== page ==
God’s work of grace heals faulty vessels, broken by dysfunctional life, surrendered through injustice and humiliation.
© 2016 Steve Wickham.

Wednesday, August 24, 2016

Prayer of Praise for the Grace Having Endured Pain

My All-Sufficient Father
through Your Holy Spirit
Incarnate in Your Son
Perfect and eternally voluminous in the power of Your grace, by the love of Your provision, You made it possible for me to endure; and today, because of it, I exemplified Your gospel’s spirit, which is alive, as a testament to the risen reality of the Lord Jesus.
Praise is due Your name for the truth indwelt in the power of Your grace, which demolishes strongholds, setting up victory from the throes of defeat; on weakness is that victory borne.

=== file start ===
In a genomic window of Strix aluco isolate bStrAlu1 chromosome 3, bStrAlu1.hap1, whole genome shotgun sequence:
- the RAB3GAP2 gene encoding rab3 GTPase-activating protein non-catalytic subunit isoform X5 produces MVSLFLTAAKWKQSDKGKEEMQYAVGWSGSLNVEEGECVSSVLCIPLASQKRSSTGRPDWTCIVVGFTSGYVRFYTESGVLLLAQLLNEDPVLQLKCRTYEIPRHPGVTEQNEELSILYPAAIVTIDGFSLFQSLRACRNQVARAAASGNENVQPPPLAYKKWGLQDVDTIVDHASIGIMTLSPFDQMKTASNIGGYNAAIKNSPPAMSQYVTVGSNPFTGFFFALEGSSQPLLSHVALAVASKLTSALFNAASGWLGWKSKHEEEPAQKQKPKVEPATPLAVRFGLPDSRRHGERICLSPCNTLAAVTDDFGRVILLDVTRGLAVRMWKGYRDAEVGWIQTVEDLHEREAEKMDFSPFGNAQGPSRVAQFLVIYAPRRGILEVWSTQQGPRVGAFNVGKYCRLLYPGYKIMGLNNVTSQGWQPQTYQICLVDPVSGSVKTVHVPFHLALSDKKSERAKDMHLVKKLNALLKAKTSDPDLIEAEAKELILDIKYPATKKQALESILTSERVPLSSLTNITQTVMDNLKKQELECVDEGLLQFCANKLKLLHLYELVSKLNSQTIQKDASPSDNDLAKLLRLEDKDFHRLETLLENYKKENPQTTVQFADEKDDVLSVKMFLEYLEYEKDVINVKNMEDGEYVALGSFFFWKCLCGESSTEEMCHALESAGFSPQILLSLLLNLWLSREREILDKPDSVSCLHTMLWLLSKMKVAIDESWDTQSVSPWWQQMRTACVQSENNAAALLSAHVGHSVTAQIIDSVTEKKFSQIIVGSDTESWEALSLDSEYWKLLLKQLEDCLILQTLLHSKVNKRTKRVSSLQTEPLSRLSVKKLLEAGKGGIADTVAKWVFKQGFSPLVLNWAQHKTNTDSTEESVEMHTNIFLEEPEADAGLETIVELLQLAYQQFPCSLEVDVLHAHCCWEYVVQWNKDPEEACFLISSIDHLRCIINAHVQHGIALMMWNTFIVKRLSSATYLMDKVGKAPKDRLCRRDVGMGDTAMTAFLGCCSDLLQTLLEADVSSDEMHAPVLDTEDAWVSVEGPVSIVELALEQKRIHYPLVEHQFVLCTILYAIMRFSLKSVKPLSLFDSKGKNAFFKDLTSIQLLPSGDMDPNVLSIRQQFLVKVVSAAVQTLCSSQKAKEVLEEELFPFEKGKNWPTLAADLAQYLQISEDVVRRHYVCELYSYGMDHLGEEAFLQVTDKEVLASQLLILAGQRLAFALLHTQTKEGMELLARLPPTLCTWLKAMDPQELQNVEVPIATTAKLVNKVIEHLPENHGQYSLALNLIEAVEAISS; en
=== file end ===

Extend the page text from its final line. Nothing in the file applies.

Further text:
The power of Your grace knew the pain I had to endure, which became a panoply of bedlam threatening to overthrow my spirit.  Yet, You came!  I sought You, and You came.  You came because You are real; alive and tangible in the experience of my life.
You said, “Calm down!” and such a loving rebuke, spoken with robust tenderness, reverberated within my soul, resonating before resting, reviving my hope, even in the tremulous seconds where the spirit enemy circled, enjoying what would’ve been without Your help the imminent demise of its prey.  In the moment You wrested from me the odious anxiousness that defeats me through a busied, bothered, and battered mind.  You healed me when You came into my heart, so my heart could rescue my mind by cogent awareness to take courage!
Praise is Yours for Your Teaching Spirit; that You teach a lesson, through the power of Your grace, that only needs to be experienced once.  Once!  Power!  A power indwelt with the persuasiveness of truth.  An experienced power.